Suffolk County Executive Steve Levy's mouth got him into trouble again last week. This time over a single word he used toward the end of remarks to a crowd at a Martin Luther King Jr. holiday memorial breakfast.
Levy took to the podium to talk about how the number of black police officers had increased on his watch.
He talked about how Long Island is the third most segregated region in the United States, and told an audience of 800, which included whites, blacks and Latinos, that there was a long way to go to get to King's dream of equality.
Levy talked about a measure against housing discrimination that he had signed into law. And then he went on to add: "Even Shaniqua could file a complaint" or buy a house.
Ten people who were there told me they heard the remark and the nervous laughter from the crowd that followed.
On Friday, Levy said he had no idea that - although there are African-American women who proudly bear the name Shaniqua - the moniker could be used as a stereotype of a young, black female from the ghetto.
But there were people in the room who did know that.
"Our jaws dropped," said Andrea Cohen of the Suffolk County branch of the American Civil Liberties Union. "We looked at each other in amazement," she said.
The Rev. Roderick A. Pearson, pastor of St. Mark Remnant Ministries in Central Islip, said people at his table were stunned too. "They looked at me," he said, "and said, 'Did he really say that?' "
Pearson said he began to receive phone calls from people of different races saying they had been offended.
Pearson, who heads the Central Islip branch of the NAACP and Levy's African American Advisory Committee, said he has a warm relationship with Levy - which is why he talked to the county executive about the complaints by telephone later in the week. "I think that in trying to be humorous, there was a lack of sensitivity because of the stereotyping of who and what 'Shaniqua' is," Pearson said. "That stereotype is insulting to black women."
In an interview on Friday, Levy told me, "I had no idea that that name was any different than any other name in the African-American community."
He said that he would not use it again when talking about the county's housing law. But Levy also stressed - and there were those at the breakfast who agreed with him - that he intended no offense.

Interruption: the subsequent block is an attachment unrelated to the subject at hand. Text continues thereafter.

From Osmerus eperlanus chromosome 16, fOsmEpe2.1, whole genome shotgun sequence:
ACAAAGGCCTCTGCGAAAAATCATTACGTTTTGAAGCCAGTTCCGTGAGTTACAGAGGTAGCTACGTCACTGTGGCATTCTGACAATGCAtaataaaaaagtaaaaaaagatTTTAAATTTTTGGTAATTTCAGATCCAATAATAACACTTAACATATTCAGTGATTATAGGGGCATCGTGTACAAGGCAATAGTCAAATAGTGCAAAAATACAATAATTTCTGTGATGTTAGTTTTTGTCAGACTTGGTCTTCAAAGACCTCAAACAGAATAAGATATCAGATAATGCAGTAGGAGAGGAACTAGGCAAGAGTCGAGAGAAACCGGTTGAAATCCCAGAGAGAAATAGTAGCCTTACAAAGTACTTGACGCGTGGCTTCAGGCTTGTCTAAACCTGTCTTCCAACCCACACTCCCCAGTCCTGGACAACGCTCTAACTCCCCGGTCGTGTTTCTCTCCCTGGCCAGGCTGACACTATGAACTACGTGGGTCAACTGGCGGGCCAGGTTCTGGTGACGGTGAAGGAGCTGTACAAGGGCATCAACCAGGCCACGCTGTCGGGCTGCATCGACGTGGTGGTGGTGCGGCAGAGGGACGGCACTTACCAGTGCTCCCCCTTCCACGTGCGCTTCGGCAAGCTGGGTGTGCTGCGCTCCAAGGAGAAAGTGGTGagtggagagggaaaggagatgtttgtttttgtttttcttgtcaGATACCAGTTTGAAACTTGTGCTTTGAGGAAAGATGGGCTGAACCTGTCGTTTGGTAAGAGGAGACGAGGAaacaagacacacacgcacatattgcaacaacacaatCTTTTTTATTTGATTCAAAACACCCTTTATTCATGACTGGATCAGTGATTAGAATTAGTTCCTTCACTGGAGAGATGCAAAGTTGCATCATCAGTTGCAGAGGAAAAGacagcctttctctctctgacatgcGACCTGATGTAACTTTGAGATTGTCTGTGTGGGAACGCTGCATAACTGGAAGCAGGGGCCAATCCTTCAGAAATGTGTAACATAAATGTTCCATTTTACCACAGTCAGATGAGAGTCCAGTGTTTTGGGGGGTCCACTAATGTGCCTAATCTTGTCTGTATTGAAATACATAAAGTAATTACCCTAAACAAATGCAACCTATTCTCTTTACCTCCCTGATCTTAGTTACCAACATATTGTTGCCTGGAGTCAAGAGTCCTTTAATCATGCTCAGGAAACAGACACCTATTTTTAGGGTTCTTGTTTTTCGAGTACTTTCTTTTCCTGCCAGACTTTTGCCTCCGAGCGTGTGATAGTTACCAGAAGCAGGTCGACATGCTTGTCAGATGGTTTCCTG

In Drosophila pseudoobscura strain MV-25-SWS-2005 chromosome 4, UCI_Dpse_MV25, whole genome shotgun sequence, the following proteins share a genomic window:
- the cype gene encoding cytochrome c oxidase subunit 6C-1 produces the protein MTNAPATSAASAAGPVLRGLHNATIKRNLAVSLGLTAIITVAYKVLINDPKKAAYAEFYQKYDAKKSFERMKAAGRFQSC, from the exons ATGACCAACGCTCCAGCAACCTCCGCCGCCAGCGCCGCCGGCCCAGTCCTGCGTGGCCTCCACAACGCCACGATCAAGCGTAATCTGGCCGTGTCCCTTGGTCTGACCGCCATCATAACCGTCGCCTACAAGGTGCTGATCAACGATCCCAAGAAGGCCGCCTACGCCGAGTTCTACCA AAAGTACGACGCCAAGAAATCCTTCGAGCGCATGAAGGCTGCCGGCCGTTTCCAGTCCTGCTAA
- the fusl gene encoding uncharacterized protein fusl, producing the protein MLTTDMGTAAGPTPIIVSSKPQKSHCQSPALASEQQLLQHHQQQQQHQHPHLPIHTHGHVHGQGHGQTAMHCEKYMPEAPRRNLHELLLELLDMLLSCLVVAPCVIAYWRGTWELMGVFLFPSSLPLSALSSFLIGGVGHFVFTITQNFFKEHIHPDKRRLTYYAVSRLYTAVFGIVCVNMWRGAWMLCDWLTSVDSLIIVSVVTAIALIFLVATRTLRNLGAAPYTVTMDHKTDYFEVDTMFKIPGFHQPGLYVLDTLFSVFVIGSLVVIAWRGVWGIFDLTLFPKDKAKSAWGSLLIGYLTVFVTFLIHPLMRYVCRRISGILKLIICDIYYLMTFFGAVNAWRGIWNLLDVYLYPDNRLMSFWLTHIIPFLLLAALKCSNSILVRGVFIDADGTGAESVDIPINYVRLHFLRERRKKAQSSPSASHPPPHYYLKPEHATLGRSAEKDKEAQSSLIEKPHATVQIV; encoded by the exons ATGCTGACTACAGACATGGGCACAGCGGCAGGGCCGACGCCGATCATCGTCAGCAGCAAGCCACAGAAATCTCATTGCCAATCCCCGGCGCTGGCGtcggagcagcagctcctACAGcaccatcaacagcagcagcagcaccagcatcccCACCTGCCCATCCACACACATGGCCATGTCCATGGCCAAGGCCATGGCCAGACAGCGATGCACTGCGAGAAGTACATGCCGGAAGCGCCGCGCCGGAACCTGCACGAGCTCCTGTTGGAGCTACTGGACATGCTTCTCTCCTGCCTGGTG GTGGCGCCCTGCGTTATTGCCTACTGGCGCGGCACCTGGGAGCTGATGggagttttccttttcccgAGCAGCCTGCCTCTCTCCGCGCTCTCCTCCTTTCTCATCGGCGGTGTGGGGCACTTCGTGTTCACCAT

"What shouldn't be lost here is that I was using the name to drive home the point that discrimination will not be tolerated," Levy said.
He said he had selected a series of ethnic sounding names in his remarks - as he has done in the past, he said - to say that housing must be open to everyone, no matter their background.
The Rev. Charles Coverdale, pastor of the First Baptist Church of Riverhead, which has run the memorial breakfast for 25 years, said that neither he nor members of his church that he had talked to found offense in Levy's remark.
"I think that by using that personal name that he was saying that Shaniqua was not going to be left out," said Coverdale, who noted that he has a young woman in his congregation named Shaniqua.
He said that whenever different people of different backgrounds come together there are bound to be misunderstandings. "If we are to make any headway, like Dr. King wanted," he said, "we have to understand that what is a nuance to us is not necessarily a nuance to anyone else."
The pastor's words are wise. And true. But it is also true that Levy, in his fight against illegal immigration, has drawn criticism for making insensitive remarks about "anchor babies" and a joke about deporting "the guys in the kitchen" during a roast. Repeatedly, he shows a penchant for being out of touch with the diverse community he was elected to serve. Saying he didn't intend to offend makes the offense no more bearable.
"With his history, he has to realize that it doesn't matter what his intent was, what matters is the outcome," said Tracey Edwards, regional director of the Long Island NAACP, whose 11 chapter presidents took up the matter on Saturday. "The comments keep on coming, and they have to stop." Edwards, who said she is a Levy supporter, said the NAACP decided to send Levy a letter, and that she intends to follow that up with a telephone call and with the suggestion that Levy go through a diversity training program.
It is essential that Levy stop and think before he speaks. And as for "Shaniqua": Even if Levy didn't know, history should have taught him to surround himself with people who do. Especially if he wants to be governor of an increasingly diverse New York State.